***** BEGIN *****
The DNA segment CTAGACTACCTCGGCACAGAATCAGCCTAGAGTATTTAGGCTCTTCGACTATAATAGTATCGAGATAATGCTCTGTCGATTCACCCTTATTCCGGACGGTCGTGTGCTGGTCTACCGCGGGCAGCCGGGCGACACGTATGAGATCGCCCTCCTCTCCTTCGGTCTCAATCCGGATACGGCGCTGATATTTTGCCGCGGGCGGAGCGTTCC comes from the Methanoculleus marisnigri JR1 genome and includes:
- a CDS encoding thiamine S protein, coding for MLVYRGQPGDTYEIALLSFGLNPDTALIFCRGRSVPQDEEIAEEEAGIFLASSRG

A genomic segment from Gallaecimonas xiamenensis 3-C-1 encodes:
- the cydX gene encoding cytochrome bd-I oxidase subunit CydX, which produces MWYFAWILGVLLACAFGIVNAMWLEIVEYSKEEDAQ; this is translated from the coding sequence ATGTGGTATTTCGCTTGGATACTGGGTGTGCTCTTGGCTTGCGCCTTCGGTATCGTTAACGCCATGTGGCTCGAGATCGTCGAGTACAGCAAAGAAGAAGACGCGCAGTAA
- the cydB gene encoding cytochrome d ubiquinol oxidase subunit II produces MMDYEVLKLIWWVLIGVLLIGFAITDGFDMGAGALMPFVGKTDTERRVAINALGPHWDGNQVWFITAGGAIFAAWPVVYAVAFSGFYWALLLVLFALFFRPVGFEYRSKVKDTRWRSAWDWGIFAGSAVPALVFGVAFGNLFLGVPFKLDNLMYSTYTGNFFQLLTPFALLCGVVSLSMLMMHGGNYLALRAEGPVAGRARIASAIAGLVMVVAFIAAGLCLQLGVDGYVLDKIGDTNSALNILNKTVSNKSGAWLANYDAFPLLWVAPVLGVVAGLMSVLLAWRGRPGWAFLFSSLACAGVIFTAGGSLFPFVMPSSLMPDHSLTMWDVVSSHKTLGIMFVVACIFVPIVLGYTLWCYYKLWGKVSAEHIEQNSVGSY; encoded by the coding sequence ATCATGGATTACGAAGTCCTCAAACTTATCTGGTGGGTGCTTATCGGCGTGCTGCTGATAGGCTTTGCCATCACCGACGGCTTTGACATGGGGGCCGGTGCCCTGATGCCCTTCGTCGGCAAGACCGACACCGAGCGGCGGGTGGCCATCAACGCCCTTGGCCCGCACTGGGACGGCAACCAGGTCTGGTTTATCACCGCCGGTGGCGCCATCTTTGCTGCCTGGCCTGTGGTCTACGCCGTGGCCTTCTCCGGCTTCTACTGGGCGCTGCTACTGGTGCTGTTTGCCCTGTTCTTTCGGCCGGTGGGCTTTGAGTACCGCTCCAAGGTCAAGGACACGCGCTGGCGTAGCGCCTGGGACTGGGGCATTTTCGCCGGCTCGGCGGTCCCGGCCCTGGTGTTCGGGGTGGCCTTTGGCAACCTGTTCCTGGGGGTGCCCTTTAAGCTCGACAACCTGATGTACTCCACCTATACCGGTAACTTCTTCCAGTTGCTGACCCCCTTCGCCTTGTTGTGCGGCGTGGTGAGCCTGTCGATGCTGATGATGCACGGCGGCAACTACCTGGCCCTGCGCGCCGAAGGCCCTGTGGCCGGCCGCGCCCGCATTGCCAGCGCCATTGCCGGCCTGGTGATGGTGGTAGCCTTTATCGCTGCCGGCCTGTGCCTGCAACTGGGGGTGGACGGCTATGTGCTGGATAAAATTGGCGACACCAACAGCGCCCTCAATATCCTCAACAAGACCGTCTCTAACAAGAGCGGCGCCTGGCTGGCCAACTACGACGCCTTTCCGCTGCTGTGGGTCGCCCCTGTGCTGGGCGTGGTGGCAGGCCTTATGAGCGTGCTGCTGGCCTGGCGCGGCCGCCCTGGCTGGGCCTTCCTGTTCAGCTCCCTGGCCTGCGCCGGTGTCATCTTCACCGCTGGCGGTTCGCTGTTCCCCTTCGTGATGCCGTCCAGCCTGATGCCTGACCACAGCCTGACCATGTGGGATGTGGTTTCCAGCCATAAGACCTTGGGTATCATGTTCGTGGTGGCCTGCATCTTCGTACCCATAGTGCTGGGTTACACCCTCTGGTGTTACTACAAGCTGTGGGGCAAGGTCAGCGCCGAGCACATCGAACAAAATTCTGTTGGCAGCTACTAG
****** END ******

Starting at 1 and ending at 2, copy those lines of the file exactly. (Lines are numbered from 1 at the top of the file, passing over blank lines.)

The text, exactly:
The DNA segment CTAGACTACCTCGGCACAGAATCAGCCTAGAGTATTTAGGCTCTTCGACTATAATAGTATCGAGATAATGCTCTGTCGATTCACCCTTATTCCGGACGGTCGTGTGCTGGTCTACCGCGGGCAGCCGGGCGACACGTATGAGATCGCCCTCCTCTCCTTCGGTCTCAATCCGGATACGGCGCTGATATTTTGCCGCGGGCGGAGCGTTCC comes from the Methanoculleus marisnigri JR1 genome and includes:
- a CDS encoding thiamine S protein, coding for MLVYRGQPGDTYEIALLSFGLNPDTALIFCRGRSVPQDEEIAEEEAGIFLASSRG